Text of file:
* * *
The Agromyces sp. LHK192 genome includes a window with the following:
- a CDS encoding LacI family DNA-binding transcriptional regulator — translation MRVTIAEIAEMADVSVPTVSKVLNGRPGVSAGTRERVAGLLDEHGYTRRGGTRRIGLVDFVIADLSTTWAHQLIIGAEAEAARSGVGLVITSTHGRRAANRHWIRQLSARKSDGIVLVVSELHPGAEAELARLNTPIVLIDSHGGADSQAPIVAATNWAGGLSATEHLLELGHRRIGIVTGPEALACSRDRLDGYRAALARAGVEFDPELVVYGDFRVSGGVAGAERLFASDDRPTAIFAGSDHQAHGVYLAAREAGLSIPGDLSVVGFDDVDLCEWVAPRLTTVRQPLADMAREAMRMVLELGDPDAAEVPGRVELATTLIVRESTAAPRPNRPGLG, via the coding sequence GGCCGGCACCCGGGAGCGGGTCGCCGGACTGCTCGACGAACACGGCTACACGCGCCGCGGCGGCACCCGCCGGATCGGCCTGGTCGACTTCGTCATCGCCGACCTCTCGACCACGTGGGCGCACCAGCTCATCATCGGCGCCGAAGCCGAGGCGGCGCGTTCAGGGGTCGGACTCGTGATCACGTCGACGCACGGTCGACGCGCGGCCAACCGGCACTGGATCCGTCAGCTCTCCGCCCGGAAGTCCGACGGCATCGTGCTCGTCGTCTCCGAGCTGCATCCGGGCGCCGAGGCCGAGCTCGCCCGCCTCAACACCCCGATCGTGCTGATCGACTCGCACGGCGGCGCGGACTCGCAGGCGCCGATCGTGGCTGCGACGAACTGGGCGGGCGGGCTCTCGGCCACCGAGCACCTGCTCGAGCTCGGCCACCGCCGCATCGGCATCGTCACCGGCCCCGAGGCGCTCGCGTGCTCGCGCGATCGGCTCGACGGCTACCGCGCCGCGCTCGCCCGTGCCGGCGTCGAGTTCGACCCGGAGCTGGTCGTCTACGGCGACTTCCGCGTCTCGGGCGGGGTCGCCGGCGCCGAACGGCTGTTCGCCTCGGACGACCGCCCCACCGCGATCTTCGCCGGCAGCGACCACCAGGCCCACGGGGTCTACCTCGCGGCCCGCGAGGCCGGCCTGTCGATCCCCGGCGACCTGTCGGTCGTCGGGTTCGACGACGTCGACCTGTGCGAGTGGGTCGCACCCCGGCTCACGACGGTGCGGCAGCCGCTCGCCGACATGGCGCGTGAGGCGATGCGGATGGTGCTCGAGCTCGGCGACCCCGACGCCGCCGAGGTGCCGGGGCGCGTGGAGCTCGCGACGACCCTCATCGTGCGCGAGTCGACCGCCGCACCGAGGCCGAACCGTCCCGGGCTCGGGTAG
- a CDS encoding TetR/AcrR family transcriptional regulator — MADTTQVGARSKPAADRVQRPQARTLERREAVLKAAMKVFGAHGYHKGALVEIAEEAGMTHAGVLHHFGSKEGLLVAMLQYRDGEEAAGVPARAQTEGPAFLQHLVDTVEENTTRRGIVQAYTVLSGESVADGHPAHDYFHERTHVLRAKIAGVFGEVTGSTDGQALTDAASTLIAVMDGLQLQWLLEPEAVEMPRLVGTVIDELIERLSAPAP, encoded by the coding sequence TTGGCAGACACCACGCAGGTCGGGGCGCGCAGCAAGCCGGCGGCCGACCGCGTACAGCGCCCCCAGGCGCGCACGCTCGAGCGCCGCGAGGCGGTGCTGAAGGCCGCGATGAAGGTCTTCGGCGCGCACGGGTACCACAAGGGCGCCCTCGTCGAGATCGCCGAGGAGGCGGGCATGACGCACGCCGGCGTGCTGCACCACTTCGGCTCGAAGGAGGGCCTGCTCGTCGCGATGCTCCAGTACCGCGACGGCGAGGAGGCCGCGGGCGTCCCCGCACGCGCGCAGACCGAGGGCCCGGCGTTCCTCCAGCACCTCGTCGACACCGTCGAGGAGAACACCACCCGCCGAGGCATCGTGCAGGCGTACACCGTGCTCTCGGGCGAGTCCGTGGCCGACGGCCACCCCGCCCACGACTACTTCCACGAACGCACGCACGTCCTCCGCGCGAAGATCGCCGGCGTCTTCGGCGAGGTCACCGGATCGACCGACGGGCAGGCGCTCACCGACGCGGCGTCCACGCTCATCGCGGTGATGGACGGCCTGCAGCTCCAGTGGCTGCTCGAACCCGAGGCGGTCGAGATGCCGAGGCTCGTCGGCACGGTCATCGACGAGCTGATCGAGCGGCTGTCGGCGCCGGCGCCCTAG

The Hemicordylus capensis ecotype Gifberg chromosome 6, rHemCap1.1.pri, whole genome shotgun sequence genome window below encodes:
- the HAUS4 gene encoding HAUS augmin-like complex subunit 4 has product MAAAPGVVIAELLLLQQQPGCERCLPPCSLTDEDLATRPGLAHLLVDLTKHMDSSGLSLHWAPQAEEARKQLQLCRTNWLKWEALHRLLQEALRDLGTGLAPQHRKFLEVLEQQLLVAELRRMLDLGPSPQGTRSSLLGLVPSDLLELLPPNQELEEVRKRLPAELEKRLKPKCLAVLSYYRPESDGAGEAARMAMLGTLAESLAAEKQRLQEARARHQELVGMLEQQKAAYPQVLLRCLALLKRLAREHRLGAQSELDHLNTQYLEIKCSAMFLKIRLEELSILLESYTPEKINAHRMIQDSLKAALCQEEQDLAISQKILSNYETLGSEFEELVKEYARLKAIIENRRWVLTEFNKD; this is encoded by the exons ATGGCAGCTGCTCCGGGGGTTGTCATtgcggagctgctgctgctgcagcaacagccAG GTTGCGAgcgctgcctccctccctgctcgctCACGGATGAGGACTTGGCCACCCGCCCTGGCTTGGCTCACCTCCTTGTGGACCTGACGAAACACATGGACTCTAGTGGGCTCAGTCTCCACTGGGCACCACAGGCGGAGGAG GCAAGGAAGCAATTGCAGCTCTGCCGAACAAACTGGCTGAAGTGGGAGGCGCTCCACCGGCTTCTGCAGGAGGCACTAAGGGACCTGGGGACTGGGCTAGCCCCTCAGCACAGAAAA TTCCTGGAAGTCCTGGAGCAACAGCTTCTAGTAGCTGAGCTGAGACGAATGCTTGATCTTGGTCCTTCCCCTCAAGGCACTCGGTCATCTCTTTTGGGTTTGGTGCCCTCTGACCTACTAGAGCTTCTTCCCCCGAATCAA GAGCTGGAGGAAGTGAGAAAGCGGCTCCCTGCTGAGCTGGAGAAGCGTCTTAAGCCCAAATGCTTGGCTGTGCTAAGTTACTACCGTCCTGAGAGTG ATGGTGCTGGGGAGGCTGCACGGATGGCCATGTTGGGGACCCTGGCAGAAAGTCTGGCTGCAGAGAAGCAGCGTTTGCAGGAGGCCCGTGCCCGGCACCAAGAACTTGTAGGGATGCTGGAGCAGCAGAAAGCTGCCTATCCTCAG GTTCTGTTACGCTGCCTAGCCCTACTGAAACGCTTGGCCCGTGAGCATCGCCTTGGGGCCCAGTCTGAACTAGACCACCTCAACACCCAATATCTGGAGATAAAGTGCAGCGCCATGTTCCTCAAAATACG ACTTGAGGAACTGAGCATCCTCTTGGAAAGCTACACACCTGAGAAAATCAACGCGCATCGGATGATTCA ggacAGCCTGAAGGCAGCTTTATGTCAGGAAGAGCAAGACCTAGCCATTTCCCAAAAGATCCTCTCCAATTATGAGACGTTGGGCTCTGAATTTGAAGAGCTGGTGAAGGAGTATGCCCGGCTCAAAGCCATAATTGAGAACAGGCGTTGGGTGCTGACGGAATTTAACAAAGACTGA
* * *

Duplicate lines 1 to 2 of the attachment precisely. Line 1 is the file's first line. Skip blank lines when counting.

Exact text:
The Agromyces sp. LHK192 genome includes a window with the following:
- a CDS encoding LacI family DNA-binding transcriptional regulator — translation MRVTIAEIAEMADVSVPTVSKVLNGRPGVSAGTRERVAGLLDEHGYTRRGGTRRIGLVDFVIADLSTTWAHQLIIGAEAEAARSGVGLVITSTHGRRAANRHWIRQLSARKSDGIVLVVSELHPGAEAELARLNTPIVLIDSHGGADSQAPIVAATNWAGGLSATEHLLELGHRRIGIVTGPEALACSRDRLDGYRAALARAGVEFDPELVVYGDFRVSGGVAGAERLFASDDRPTAIFAGSDHQAHGVYLAAREAGLSIPGDLSVVGFDDVDLCEWVAPRLTTVRQPLADMAREAMRMVLELGDPDAAEVPGRVELATTLIVRESTAAPRPNRPGLG, via the coding sequence GGCCGGCACCCGGGAGCGGGTCGCCGGACTGCTCGACGAACACGGCTACACGCGCCGCGGCGGCACCCGCCGGATCGGCCTGGTCGACTTCGTCATCGCCGACCTCTCGACCACGTGGGCGCACCAGCTCATCATCGGCGCCGAAGCCGAGGCGGCGCGTTCAGGGGTCGGACTCGTGATCACGTCGACGCACGGTCGACGCGCGGCCAACCGGCACTGGATCCGTCAGCTCTCCGCCCGGAAGTCCGACGGCATCGTGCTCGTCGTCTCCGAGCTGCATCCGGGCGCCGAGGCCGAGCTCGCCCGCCTCAACACCCCGATCGTGCTGATCGACTCGCACGGCGGCGCGGACTCGCAGGCGCCGATCGTGGCTGCGACGAACTGGGCGGGCGGGCTCTCGGCCACCGAGCACCTGCTCGAGCTCGGCCACCGCCGCATCGGCATCGTCACCGGCCCCGAGGCGCTCGCGTGCTCGCGCGATCGGCTCGACGGCTACCGCGCCGCGCTCGCCCGTGCCGGCGTCGAGTTCGACCCGGAGCTGGTCGTCTACGGCGACTTCCGCGTCTCGGGCGGGGTCGCCGGCGCCGAACGGCTGTTCGCCTCGGACGACCGCCCCACCGCGATCTTCGCCGGCAGCGACCACCAGGCCCACGGGGTCTACCTCGCGGCCCGCGAGGCCGGCCTGTCGATCCCCGGCGACCTGTCGGTCGTCGGGTTCGACGACGTCGACCTGTGCGAGTGGGTCGCACCCCGGCTCACGACGGTGCGGCAGCCGCTCGCCGACATGGCGCGTGAGGCGATGCGGATGGTGCTCGAGCTCGGCGACCCCGACGCCGCCGAGGTGCCGGGGCGCGTGGAGCTCGCGACGACCCTCATCGTGCGCGAGTCGACCGCCGCACCGAGGCCGAACCGTCCCGGGCTCGGGTAG